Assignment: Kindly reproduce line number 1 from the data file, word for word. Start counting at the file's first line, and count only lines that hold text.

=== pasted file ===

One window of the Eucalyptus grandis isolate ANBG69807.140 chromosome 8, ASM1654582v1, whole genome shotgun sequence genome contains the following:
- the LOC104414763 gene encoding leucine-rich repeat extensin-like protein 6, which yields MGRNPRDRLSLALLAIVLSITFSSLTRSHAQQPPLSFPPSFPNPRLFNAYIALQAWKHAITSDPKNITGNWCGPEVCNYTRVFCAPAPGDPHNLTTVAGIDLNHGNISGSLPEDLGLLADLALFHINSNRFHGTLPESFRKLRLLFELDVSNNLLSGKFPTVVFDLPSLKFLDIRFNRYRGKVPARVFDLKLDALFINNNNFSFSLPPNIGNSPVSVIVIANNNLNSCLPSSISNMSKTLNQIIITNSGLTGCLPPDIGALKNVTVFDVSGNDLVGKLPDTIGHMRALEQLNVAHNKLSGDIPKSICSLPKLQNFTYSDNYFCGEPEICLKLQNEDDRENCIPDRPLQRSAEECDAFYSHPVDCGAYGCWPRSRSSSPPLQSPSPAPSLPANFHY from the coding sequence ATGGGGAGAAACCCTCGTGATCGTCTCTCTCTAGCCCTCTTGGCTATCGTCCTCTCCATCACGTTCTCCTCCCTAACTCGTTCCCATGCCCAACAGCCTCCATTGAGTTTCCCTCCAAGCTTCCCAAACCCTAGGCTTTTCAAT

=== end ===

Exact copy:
One window of the Eucalyptus grandis isolate ANBG69807.140 chromosome 8, ASM1654582v1, whole genome shotgun sequence genome contains the following: